4. The method set forth in claim 3, including the step of applying said outer layer by winding it under tension about the previously applied layers.

5. The method set forth in claim 3, including the steps of winding said glass fiber fabric layers under tension around the intermediate layers of plastic foam insulation.

6. The method of providing a cryogenic insulation jacket for a section of metal pipe carrying a cryogenic material which comprises the steps of:

(a) coating the pipe with a film of material characterized by the quality of preventing adherence of a subsequently applied layer composed in large part of synthetic resin and glass fiber yarn;

(b) applying an inner layer of glass fiber yarn and resin to the pipe over said coating to form a continuous moisture-impervious inner wall, said glass fiber yarn being wound around the pipe under tension;

(c) applying at least one intermediate layer of foam insulation material over said inner wall; and

(d) applying an outer layer of glass fiber yarn and resin over said foam insulating material to form a continuous moisture-impervious cover, said outer layer of glass fiber yarn being wound over the ends of said foam insulating material to fully enclose said foam insulating material.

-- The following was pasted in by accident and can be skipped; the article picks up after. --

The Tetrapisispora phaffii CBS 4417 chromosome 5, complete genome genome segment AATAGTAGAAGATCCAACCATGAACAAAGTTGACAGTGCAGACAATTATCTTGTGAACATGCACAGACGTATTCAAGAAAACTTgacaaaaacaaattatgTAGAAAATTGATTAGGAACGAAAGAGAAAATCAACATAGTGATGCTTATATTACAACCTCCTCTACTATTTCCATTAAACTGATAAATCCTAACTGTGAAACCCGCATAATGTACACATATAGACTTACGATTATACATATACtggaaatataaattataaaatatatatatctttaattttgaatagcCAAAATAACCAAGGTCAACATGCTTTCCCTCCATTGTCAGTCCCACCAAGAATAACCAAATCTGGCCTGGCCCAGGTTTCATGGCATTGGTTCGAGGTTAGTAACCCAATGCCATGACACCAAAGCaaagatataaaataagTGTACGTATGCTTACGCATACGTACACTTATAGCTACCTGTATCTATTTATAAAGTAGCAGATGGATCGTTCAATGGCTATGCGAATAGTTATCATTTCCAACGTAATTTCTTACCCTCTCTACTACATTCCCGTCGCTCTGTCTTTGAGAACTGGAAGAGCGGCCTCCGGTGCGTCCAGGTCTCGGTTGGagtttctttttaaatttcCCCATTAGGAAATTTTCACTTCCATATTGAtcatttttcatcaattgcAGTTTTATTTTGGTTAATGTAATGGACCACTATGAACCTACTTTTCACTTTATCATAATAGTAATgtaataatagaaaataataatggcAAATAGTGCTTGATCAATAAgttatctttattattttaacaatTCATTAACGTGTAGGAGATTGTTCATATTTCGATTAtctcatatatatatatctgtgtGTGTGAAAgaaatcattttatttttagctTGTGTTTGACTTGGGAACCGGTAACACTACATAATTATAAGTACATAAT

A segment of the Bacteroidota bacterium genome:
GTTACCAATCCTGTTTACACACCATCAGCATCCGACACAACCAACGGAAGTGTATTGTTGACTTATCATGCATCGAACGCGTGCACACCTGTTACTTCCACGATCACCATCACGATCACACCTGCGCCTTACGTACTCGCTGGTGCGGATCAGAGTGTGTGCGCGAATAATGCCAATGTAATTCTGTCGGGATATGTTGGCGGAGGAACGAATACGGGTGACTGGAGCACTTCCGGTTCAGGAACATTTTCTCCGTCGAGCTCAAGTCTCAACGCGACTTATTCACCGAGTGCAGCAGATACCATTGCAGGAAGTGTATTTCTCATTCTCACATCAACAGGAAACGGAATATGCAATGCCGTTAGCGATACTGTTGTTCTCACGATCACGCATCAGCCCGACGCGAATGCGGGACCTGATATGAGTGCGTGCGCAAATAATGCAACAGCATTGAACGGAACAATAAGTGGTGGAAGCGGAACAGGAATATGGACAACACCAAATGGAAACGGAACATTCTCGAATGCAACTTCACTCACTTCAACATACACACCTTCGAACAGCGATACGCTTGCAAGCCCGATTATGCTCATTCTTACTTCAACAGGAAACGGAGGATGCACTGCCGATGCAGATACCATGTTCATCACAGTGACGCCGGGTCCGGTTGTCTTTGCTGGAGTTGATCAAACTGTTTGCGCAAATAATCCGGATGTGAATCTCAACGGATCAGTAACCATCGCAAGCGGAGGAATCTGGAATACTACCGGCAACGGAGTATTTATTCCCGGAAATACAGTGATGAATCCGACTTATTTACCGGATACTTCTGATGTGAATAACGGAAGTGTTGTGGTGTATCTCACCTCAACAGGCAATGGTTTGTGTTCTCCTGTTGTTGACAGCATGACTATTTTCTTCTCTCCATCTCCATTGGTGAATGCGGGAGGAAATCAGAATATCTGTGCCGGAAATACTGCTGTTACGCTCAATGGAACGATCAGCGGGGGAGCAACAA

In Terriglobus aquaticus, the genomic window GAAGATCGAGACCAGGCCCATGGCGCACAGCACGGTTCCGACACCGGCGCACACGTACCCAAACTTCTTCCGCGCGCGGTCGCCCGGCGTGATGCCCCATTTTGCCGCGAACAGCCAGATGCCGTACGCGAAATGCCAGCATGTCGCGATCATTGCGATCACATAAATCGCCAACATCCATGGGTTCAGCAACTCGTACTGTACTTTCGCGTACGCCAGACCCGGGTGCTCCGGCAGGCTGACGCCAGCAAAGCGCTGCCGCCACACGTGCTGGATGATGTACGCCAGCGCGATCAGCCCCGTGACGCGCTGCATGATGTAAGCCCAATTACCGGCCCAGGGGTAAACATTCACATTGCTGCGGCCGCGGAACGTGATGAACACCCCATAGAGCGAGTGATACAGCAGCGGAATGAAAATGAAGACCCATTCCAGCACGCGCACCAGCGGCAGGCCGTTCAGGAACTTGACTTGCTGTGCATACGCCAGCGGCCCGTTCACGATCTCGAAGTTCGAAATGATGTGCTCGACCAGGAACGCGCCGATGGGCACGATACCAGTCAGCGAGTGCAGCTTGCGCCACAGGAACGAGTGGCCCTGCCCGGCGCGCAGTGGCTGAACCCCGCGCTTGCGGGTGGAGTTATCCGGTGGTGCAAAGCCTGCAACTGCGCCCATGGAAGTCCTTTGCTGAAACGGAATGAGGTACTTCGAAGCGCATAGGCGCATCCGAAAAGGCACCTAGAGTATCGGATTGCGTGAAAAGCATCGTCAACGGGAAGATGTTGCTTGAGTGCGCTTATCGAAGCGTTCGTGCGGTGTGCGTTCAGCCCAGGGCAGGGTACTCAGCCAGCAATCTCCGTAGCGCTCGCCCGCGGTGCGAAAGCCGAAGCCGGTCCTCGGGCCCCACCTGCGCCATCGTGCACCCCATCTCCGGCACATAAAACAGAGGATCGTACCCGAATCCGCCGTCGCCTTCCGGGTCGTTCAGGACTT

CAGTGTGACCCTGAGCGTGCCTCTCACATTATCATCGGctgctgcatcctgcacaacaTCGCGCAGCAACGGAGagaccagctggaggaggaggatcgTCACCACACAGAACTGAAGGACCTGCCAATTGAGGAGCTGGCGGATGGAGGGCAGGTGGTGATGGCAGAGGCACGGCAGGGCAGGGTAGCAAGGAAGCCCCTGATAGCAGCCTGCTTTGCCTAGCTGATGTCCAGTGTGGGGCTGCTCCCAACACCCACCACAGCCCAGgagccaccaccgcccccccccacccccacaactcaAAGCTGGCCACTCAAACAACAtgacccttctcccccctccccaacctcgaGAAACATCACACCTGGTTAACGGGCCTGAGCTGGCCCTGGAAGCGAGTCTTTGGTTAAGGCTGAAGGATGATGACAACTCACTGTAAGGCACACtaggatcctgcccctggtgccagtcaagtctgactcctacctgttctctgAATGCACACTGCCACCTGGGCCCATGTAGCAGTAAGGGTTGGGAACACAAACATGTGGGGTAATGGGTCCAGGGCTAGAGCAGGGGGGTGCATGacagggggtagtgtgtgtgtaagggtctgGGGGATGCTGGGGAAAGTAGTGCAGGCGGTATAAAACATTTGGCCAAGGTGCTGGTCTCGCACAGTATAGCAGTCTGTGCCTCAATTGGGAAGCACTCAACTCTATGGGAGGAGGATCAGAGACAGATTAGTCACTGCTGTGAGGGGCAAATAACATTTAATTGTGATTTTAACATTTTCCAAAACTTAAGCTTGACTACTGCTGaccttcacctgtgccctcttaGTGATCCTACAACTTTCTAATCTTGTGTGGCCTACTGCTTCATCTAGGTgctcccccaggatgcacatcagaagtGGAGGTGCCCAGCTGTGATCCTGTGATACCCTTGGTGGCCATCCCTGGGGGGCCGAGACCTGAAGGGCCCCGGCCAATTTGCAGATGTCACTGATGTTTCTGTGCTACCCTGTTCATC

7. The method set forth in claim 6 in which said foam insulating material is urethane foam.

References Cited UNITED STATES PATENTS 3,340,117 9/1967 Inove 156-289 X PHILIP DIER, Primary Examiner U.S. Cl. X.R.

Referenced by
Citing PatentFiling datePublication dateApplicantTitle
US3925856 *Nov 29, 1972Dec 16, 1975Plummer Walter ASelf locking seam forming members
US3929166 *Aug 9, 1973Dec 30, 1975Gen ElectricPipeline thermal insulation
US3963547 *Apr 2, 1974Jun 15, 1976Toyota Jidosha Kogyo Kabushiki KaishaWater glass
US4013102 *Jan 30, 1975Mar 22, 1977John Z. Delorean CorporationComposite tubing
US4026747 *Dec 15, 1975May 31, 1977John Z. Delorean CorporationComposite tubing
US4106528 *Dec 16, 1974Aug 15, 1978Nikolaus LaingTube for fluid substances under pressure
US4118814 *May 18, 1976Oct 10, 1978Gerald Herbert HoltomManufacture of boat hulls and other hollow articles
US4139024 *Jan 13, 1975Feb 13, 1979General Electric CompanyThermal insulation structure
US4212293 *Apr 7, 1978Jul 15, 1980Owens-Illinois, Inc.Modular tubular solar energy collector apparatus
US4216803 *Dec 14, 1978Aug 12, 1980Martin Marietta CorporationSelf-sealing fuel lines
US4273161 *Nov 17, 1975Jun 16, 1981Ameron, Inc.Insulated plastic pipe product and method
US4556082 *Aug 16, 1983Dec 3, 1985Energy Systems, Inc.Removable thermal insulation jacket for valves and fittings
US4590971 *Dec 22, 1983May 27, 1986Webco Industrial Rubber LimitedInsulated pipeline
US4660861 *Dec 28, 1984Apr 28, 1987Hutchinson S.A.Heat insulating means for piping subjected to thermal, hydrostatic and mechanical stresses, positioning thereof and processes for forming said insulating means
US5383994 *Feb 8, 1993Jan 24, 1995Shea; Lawrence E.Method for making a double wall fire proof duct